Medication Causing Erectile Dysfunction

Although it is believed that certain medications can cause sexual function issues such as erectile dysfunction, it is very difficult to determine whether a specific medication is the cause of erection problems.

The main problem is that many disease themselves can cause erectile dysfunction. Another problem is that a medication side effect such as erectile dysfunction often goes unreported due to embarrassment – as a result that actual rate of erectile dysfunction caused by a specific medication may be much higher than is officially reported.

If you suspect your medication is causing erection problems or has led to erectile dysfunction, you should seek help. What you should not do is stop taking your medication without first discussing it with your doctor.

Many medicines are suspected of interfering with sexual function, although it is extremely unusual for them to be the sole cause of sexual problems. However, it is relatively difficult to determine whether a particular medicine can cause erectile dysfunction (ED) or disrupt sexual function in other ways, for one of two reasons.

Firstly, many diseases themselves often affect sexual function, so it can be difficult to establish if the dysfunction is a result of the disease or the medicine used to treat it. Secondly, side effects that involve sexual issues are frequently not reported to doctors because of embarrassment. So, the actual rate of sexual dysfunction caused by medicines might be higher than reported.

How can medicines affect sexual function?
The mechanism of sexual function is not fully understood. It involves a complex co-ordination of hormones, chemical messengers in the brain (neurotransmitters such as dopamine and serotonin) and the actual sexual organs themselves. The hormone testosterone is important, as are the blood vessels involved in producing an erection. Some medicines may, therefore, affect sexual function in several ways.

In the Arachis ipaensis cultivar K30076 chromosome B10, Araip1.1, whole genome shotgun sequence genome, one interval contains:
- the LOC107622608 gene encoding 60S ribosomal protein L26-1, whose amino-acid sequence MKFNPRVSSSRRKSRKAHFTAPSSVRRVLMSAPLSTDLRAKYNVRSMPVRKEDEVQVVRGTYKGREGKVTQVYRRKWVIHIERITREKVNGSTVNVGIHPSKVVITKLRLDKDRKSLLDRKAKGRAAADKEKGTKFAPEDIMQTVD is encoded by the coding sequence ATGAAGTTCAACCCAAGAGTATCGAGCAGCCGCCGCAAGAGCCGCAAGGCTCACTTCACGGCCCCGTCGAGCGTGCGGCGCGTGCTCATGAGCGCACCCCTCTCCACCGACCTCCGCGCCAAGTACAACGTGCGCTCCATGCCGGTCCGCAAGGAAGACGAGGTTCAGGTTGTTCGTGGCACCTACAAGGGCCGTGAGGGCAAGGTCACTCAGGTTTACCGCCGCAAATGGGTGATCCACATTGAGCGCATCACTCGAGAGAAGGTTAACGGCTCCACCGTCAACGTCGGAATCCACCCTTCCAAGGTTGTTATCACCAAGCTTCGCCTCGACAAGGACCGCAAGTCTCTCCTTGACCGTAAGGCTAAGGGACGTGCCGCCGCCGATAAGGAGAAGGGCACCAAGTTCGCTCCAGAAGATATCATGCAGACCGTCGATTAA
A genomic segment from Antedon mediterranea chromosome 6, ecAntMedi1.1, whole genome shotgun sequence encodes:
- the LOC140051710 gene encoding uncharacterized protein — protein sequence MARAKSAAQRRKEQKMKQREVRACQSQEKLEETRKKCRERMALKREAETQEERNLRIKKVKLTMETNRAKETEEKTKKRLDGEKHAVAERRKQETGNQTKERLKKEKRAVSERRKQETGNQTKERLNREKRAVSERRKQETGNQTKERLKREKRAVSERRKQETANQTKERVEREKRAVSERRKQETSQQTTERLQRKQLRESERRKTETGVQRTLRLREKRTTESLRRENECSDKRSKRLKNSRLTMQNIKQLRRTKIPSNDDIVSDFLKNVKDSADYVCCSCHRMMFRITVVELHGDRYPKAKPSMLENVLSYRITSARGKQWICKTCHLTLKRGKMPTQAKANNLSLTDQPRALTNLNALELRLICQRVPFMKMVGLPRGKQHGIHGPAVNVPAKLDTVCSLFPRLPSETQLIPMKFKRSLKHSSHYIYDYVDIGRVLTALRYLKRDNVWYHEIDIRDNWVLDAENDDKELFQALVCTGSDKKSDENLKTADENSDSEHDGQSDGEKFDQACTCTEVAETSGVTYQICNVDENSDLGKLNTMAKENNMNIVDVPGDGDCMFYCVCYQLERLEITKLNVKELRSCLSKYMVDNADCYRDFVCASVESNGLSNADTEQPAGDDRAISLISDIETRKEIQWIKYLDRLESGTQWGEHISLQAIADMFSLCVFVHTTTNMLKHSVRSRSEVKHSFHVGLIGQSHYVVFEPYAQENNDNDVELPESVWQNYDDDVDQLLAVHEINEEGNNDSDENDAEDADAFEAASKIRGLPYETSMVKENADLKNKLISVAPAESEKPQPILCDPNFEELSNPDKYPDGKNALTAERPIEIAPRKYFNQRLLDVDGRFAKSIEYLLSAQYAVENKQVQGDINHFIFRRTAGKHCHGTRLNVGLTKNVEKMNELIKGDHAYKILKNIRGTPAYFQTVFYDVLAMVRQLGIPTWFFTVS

Libido or sex drive
Sex drive is influenced by reproductive hormones, particularly testosterone, which is required for sexual arousal. Medicines that reduce testosterone levels or block its effects are likely to reduce sex drive. Libido is also affected by your general emotional and physical health. Therefore, medicines that affect any of these aspects, even indirectly by causing drowsiness, lethargy, weight gain or confusion, have the potential to reduce your sex drive.

Arousal and erection
An erection occurs as a result of a co-ordination between nerves, hormones, blood vessels and psychological factors - so there are many areas where this can go wrong. ED (inability to get or sustain an erection) is not just caused by medicines that have a physical effect on the blood vessels in the penis but also those that act on the brain, or interfere with hormone levels (particularly testosterone), or affect the transmission of nerve messages.

Ejaculation is a complex process that involves activation of ‘alpha receptors’ in the prostate and seminal glands. Medicines that block these alpha receptors can, therefore, interfere with ejaculation. Various chemicals in the brain are also involved in orgasm and ejaculation, and medicines that affect these chemicals can also cause ejaculatory disturbances. The most widely prescribed centrally-acting agents that will affect ejaculation are selective serotonin reuptake inhibitor (SSRI) antidepressants.

What should you do if you think your medicine is affecting your sexual function?

  * Do not stop taking your medicine without first discussing it with your doctor.
  * Do not be put off seeking help. Remember that your quality of life is important, particularly if you are being treated for something like high blood pressure, which often has no symptoms and can require lifelong treatment.

What can your doctor do?
There may not always be a solution. Your doctor may try transferring you to another medicine in the same class, in the hope that the new one will not cause you side effects. Alternatively, your doctor may try a different class of medicine altogether, providing it is suitable for you to take. Sometimes there may be no suitable alternatives.

Provided by ArmMed Media